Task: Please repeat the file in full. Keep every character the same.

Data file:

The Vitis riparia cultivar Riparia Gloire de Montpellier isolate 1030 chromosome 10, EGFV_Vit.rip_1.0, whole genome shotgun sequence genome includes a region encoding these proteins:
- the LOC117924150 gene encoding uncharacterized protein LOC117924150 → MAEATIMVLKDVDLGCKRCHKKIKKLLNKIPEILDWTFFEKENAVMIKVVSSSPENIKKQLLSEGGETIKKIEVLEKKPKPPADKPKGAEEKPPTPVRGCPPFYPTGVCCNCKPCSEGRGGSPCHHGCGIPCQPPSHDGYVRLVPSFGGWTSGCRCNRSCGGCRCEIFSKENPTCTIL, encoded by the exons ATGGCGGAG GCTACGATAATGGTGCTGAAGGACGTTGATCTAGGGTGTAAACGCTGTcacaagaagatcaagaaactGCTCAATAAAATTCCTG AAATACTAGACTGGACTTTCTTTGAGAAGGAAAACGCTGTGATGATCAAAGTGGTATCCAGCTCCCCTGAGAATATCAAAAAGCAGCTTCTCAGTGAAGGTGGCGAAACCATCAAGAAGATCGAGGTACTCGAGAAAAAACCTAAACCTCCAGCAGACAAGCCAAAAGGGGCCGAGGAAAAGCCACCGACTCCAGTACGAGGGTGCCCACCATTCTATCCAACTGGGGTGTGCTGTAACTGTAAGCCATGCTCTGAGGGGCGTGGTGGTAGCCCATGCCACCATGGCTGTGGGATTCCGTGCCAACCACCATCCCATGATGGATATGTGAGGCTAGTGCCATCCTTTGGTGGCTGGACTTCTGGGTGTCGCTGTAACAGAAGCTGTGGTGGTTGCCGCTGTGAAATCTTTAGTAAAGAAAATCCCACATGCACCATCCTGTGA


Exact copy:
The Vitis riparia cultivar Riparia Gloire de Montpellier isolate 1030 chromosome 10, EGFV_Vit.rip_1.0, whole genome shotgun sequence genome includes a region encoding these proteins:
- the LOC117924150 gene encoding uncharacterized protein LOC117924150 → MAEATIMVLKDVDLGCKRCHKKIKKLLNKIPEILDWTFFEKENAVMIKVVSSSPENIKKQLLSEGGETIKKIEVLEKKPKPPADKPKGAEEKPPTPVRGCPPFYPTGVCCNCKPCSEGRGGSPCHHGCGIPCQPPSHDGYVRLVPSFGGWTSGCRCNRSCGGCRCEIFSKENPTCTIL, encoded by the exons ATGGCGGAG GCTACGATAATGGTGCTGAAGGACGTTGATCTAGGGTGTAAACGCTGTcacaagaagatcaagaaactGCTCAATAAAATTCCTG AAATACTAGACTGGACTTTCTTTGAGAAGGAAAACGCTGTGATGATCAAAGTGGTATCCAGCTCCCCTGAGAATATCAAAAAGCAGCTTCTCAGTGAAGGTGGCGAAACCATCAAGAAGATCGAGGTACTCGAGAAAAAACCTAAACCTCCAGCAGACAAGCCAAAAGGGGCCGAGGAAAAGCCACCGACTCCAGTACGAGGGTGCCCACCATTCTATCCAACTGGGGTGTGCTGTAACTGTAAGCCATGCTCTGAGGGGCGTGGTGGTAGCCCATGCCACCATGGCTGTGGGATTCCGTGCCAACCACCATCCCATGATGGATATGTGAGGCTAGTGCCATCCTTTGGTGGCTGGACTTCTGGGTGTCGCTGTAACAGAAGCTGTGGTGGTTGCCGCTGTGAAATCTTTAGTAAAGAAAATCCCACATGCACCATCCTGTGA